You know how most runners hate running on the treadmill? Well Mr. Bublé prefers it. In Feet Don't Fail Me Now the three-time Grammy award winner and Frank Sinatra sound-alike told Kaplan that he thought running outside was too rough on his joints and that he loves to run, but only on the treadmill. Maybe he “just hasn’t met” a good enough outdoor route yet.
Her friends think she’s crazy, she’s obsessed with kale, and she’s really into yoga. Yep, certainly sounds like she’s a runner. Morissette completed a few triathlons before signing up for and finishing her first marathon in 2009. Just like a lot of other creative types who credit their inspiration to the sport, she told Runner's World that she finds empowerment in the endorphins and uses it as a way to find her peace of mind.
Gibbard, the lead singer of Death Cab for Cutie (and also former vocalist for The Postal Service) told Runner’s World that finishing the L.A. Marathon in 2011 changed his life. He’s candid about the fact that life on the road as a preforming artist previously encouraged him to engage in some reckless activities, but says that when he decided to start running, all his unhealthy habits began to fall away. In Feet Don’t Fail Me Now Gibbard tells Kaplan he trained up to the marathon in just four months. He finished the race in 3:56:34 and also shared that he’s still running and finds inspiration in Haruki Murakami’s book “What I Talk About When I Talk About Running.”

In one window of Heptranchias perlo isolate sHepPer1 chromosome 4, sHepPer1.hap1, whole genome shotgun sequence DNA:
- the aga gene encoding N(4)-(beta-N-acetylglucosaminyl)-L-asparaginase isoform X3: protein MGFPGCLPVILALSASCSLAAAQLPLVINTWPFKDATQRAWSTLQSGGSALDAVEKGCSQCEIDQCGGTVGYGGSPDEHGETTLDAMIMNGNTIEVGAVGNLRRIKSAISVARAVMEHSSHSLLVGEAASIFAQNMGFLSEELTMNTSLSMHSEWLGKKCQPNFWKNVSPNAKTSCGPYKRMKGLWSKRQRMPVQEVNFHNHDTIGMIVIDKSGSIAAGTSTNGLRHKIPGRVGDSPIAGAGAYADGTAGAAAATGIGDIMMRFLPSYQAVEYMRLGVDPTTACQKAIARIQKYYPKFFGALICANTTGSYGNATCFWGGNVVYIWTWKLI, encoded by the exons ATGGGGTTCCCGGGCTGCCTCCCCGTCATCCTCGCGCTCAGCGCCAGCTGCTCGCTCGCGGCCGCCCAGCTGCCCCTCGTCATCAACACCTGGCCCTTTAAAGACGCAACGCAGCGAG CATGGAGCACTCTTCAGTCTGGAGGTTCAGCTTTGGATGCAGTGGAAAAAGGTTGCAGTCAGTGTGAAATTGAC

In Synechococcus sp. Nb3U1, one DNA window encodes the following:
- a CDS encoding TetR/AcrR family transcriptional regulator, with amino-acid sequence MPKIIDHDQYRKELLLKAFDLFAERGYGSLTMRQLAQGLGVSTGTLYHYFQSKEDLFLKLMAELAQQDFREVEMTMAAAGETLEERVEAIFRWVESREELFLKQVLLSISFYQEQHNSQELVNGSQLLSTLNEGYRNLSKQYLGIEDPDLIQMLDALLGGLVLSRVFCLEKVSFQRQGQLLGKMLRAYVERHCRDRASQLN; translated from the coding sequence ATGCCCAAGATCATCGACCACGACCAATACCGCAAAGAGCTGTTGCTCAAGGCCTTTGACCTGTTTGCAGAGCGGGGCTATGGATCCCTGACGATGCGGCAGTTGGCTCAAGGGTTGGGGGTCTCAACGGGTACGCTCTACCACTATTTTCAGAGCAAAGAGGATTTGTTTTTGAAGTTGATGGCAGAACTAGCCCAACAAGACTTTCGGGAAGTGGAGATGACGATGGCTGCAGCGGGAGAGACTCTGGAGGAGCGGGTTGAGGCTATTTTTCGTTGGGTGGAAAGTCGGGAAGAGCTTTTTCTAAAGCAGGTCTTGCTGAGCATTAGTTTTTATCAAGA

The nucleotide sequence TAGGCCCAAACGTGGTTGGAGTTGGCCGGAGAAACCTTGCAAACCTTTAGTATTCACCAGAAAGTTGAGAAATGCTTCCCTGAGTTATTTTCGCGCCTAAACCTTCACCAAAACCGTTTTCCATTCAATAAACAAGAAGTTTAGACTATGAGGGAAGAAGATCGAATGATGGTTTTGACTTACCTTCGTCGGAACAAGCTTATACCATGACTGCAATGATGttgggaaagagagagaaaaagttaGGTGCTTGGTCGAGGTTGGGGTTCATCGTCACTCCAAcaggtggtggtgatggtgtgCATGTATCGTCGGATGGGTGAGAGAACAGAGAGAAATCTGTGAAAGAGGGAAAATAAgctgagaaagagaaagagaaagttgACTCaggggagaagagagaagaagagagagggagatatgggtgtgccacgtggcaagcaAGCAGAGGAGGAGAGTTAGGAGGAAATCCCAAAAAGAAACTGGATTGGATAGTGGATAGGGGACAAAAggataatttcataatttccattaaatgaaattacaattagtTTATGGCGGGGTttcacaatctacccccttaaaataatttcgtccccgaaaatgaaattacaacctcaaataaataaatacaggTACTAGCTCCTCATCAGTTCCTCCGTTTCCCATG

First and foremost a musician, Red Hot Chili Peppers' bassist Flea went from never having really run a day in his life, to reading “Born to Run” by Chris McDougall in 2010, to finishing his first marathon in L.A. last year. He told Runner’s World that running became a new way for him to express himself and he ran the race as a means to raise money for the Silverlake Conservatory of Music, a non-profit musical education school for kids that he started in 2011. Although he may have only just discovered it, it seems like his love for the sport has quickly grown to be just as a big as his love for music.
Strictly a treadmill runner when she first started out, Gosselin decided to take her training outdoors once the “John & Kate Plus 8” buzz faded and the paparazzi went away . Of course, like almost any other runner, there was no turning back for her after that. She told Runner’s World she become “completely addicted immediately.” She ran the Rock ‘N’ Roll Las Vegas Marathon at the end of last year and said the best part about it was that her kids got to see her set and achieve her goal.
Sean Combs, P. Diddy, Puff Daddy, Diddy. The rapper has gone by a lot of names over the years and in 2003 he added “marathon runner” to the list of things he can be called. He probably could have just given them the money, but despite his “baller” status he ran the New York City Marathon and raised $2 million for a few different charities including his own, Daddy’s House Social Programs, which provides aid to inner city youth.